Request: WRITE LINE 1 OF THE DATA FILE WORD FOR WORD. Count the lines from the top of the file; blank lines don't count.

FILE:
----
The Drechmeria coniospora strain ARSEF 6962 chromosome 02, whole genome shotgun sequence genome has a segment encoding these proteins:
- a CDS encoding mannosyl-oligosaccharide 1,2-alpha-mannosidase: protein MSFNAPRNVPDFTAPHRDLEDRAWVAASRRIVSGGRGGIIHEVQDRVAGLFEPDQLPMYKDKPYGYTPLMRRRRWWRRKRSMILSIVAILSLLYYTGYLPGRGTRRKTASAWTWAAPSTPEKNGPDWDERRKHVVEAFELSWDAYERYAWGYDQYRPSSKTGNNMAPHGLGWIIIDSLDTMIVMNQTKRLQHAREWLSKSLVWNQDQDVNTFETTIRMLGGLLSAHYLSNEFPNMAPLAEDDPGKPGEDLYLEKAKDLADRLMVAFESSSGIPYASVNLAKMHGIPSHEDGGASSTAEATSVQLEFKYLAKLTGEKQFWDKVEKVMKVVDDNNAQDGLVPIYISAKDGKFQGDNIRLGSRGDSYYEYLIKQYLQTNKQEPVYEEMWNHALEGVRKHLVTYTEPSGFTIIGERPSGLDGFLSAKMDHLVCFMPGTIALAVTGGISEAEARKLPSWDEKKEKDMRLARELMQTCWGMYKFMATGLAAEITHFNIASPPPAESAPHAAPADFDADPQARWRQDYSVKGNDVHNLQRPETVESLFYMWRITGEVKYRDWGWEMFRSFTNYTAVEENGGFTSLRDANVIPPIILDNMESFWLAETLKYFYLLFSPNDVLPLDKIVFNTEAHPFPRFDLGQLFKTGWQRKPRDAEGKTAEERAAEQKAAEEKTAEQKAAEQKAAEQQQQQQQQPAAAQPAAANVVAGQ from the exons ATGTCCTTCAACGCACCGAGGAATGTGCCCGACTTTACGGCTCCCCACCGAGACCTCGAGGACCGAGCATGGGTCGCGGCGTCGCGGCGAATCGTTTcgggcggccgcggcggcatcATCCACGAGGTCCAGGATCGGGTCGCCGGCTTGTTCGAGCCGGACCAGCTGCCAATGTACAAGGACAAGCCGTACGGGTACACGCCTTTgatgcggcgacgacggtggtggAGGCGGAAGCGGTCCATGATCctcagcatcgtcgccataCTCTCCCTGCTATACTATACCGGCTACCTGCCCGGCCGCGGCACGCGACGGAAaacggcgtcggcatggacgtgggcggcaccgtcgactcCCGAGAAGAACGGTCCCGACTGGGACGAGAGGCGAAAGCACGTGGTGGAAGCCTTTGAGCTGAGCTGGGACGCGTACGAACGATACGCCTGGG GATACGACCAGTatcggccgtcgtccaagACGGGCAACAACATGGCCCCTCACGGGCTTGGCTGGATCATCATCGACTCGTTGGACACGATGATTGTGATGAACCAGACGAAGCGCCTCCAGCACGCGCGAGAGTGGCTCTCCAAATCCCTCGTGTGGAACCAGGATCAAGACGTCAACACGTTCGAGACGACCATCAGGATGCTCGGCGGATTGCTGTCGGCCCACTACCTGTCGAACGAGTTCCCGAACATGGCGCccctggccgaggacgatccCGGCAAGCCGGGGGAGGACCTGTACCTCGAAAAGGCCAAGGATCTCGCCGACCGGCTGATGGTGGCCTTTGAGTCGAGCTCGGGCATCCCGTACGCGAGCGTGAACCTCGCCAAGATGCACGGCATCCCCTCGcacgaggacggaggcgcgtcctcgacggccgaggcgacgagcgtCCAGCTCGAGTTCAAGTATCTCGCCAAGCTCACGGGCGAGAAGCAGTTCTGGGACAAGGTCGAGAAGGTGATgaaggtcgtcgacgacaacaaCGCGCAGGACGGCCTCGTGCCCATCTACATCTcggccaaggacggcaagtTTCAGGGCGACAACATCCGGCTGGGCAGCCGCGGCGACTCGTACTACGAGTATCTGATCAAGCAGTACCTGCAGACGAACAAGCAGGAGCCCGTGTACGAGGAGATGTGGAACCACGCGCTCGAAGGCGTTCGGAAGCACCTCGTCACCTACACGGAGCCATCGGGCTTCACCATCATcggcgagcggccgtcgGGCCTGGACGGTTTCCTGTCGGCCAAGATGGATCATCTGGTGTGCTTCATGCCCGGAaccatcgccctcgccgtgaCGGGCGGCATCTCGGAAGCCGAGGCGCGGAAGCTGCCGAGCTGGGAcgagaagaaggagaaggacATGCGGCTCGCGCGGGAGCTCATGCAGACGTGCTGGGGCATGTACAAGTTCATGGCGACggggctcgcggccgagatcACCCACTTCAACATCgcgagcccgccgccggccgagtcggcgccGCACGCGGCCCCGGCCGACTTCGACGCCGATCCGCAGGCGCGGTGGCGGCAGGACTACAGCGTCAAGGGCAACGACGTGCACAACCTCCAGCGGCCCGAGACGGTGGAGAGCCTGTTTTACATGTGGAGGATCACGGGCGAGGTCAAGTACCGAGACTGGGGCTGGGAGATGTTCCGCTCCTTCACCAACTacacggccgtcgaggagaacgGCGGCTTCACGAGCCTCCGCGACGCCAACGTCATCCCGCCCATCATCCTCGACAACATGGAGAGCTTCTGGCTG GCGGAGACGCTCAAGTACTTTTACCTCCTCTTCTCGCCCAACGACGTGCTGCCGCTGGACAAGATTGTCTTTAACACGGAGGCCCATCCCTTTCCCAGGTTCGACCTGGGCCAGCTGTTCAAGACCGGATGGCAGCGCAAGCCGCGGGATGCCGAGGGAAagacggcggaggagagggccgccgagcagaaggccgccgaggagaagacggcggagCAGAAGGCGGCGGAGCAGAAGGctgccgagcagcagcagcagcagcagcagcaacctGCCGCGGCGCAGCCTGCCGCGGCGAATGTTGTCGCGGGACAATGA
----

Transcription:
The Drechmeria coniospora strain ARSEF 6962 chromosome 02, whole genome shotgun sequence genome has a segment encoding these proteins: